600-home Lake Goodwin developer told to do full environmental study

EVERETT — A controversial development near Lake Goodwin can’t go forward without an in-depth environmental study, a hearing examiner has ruled.

The McNaughton Group wants to build nearly 600 homes on land northwest of Marysville, but was asking the county planning department to review the development in chunks. A hearing examiner said the Edmonds-based developer and county planners need to focus on the overall effects of the entire proposal.

The examiner on Friday said the county’s planning staff “completely ignored” the cumulative impacts of traffic, water runoff and other changes the proposal would cause to the surrounding, mostly rural area.

“This is a major development that must be analyzed in an environmental impact statement,” wrote Barbara Dykes, the hearing examiner.

The hearing examiner was asked to review plans for rural cluster subdivisions that a McNaughton-affiliated company, Lake Goodwin A Joint Venture LLC, is trying to build. Developers building in rural cluster housing zones are allowed to build more homes on that land, in exchange for putting them closer together to preserve open space.

The hearing examiner was looking at one application with 49 lots. The developer has applied to build eight other subdivisions, most of them right next to each other.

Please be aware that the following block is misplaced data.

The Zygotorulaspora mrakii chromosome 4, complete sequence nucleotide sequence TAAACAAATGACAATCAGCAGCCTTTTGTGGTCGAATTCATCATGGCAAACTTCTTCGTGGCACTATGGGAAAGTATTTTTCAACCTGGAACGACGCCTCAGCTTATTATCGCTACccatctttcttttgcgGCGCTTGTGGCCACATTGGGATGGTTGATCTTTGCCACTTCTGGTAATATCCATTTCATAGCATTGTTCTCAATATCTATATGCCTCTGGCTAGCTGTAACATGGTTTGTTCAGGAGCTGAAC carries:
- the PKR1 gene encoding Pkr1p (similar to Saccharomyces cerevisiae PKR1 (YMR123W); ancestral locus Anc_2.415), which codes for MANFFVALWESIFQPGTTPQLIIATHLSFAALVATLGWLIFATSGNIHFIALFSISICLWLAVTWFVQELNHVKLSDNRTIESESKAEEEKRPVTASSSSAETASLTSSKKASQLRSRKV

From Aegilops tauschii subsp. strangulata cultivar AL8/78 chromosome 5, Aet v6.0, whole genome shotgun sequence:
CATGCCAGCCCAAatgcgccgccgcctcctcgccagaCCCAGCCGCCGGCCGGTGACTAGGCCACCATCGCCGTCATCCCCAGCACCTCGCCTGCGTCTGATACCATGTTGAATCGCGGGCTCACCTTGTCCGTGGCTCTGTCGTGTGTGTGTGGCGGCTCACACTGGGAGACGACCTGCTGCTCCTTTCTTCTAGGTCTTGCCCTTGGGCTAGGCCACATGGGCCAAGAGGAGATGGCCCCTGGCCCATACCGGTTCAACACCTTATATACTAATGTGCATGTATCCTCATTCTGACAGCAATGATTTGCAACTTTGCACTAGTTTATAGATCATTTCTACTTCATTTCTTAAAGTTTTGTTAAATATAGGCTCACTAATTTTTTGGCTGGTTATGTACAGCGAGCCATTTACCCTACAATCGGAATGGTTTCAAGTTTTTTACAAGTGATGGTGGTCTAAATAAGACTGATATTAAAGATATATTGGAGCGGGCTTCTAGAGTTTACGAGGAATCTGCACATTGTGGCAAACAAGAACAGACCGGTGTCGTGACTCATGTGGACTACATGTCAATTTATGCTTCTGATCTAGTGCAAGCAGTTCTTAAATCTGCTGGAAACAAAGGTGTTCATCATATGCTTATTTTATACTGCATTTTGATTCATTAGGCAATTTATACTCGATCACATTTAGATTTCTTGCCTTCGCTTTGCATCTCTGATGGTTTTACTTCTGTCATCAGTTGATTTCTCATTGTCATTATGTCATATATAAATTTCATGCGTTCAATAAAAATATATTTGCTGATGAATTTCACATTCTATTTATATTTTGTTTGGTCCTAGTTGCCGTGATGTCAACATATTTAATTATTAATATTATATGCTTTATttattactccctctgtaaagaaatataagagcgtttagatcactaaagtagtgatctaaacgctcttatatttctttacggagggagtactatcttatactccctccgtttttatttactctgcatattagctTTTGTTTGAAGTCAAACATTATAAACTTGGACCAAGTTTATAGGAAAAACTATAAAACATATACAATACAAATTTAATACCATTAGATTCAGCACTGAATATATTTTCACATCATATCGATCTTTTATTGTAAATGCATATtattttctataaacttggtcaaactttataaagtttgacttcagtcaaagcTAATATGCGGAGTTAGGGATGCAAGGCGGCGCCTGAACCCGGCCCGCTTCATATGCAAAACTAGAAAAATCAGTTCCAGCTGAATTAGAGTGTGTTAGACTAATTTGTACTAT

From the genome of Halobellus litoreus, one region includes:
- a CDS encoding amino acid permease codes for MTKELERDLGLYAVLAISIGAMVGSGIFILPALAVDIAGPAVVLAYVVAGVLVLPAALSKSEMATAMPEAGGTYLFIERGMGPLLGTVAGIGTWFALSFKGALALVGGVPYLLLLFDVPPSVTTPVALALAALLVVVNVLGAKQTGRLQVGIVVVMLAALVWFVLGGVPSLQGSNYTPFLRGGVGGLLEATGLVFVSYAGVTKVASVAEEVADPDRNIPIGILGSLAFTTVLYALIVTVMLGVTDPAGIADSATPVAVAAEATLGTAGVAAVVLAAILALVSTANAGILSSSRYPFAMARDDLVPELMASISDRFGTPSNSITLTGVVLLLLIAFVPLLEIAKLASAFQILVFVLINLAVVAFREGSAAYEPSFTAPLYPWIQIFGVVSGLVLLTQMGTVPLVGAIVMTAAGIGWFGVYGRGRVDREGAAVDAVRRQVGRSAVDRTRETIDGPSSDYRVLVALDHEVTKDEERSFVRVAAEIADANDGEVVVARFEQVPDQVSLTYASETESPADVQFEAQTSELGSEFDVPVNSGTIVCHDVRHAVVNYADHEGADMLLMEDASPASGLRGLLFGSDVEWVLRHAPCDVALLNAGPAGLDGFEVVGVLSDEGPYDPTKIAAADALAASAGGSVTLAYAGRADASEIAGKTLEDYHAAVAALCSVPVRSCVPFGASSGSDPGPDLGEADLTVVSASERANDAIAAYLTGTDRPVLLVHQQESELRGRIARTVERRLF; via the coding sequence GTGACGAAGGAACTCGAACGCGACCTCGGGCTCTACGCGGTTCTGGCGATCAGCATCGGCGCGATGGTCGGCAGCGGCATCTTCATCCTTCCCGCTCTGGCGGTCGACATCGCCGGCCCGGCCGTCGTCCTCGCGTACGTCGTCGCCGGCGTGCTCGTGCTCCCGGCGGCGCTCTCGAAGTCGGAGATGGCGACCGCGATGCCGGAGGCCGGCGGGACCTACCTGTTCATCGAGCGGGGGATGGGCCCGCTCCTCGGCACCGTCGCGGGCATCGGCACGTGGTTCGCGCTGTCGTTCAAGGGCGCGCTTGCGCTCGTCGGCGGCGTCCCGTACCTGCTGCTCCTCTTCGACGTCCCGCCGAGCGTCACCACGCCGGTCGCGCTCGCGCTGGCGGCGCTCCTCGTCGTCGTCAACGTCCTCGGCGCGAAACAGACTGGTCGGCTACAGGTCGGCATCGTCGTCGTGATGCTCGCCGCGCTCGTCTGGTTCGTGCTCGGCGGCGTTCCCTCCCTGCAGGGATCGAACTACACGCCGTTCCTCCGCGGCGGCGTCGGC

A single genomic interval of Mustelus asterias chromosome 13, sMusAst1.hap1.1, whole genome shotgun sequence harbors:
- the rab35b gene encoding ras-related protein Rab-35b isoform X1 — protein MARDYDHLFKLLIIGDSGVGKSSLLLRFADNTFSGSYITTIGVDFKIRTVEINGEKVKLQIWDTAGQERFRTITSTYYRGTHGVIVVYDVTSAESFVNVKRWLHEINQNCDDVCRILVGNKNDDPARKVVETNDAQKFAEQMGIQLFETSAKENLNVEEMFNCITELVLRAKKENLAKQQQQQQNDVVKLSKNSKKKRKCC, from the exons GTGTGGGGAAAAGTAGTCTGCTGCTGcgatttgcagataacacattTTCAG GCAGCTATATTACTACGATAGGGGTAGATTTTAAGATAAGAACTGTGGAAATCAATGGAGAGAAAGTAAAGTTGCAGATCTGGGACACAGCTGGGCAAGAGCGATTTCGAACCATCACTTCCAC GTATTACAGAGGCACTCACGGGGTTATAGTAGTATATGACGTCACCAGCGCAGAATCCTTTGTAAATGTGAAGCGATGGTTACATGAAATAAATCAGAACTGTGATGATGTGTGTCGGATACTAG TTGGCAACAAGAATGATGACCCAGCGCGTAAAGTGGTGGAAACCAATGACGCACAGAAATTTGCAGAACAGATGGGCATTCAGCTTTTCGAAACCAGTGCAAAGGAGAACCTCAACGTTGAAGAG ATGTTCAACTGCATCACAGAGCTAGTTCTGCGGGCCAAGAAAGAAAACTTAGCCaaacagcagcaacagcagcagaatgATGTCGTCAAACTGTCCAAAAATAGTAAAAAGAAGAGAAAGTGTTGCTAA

Those plans compelled nearby residents two years ago to form a group opposing large housing developments in rural areas. That group, called 7-Lakes, filed the appeal with the hearing examiner in 2007.

In particular, 7-Lakes objected to county planners determining that the project did not require more in-depth environmental review of the homes’ combined impact.

Dykes agreed and in April ordered planners to do more work on the cumulative impact of the development. She clarified her order in May and again last week.

Only during the latest order did Dykes specify that she was ordering an environmental impact statement, a study of how the housing would affect nearby habitat and infrastructure that typically takes more than a year to finish and can easily cost the developer hundreds of thousands of dollars.

County planners tried to comply with the examiner’s previous decisions, but her directions were too vague, said Executive Director Brian Parry, who oversees the planning department.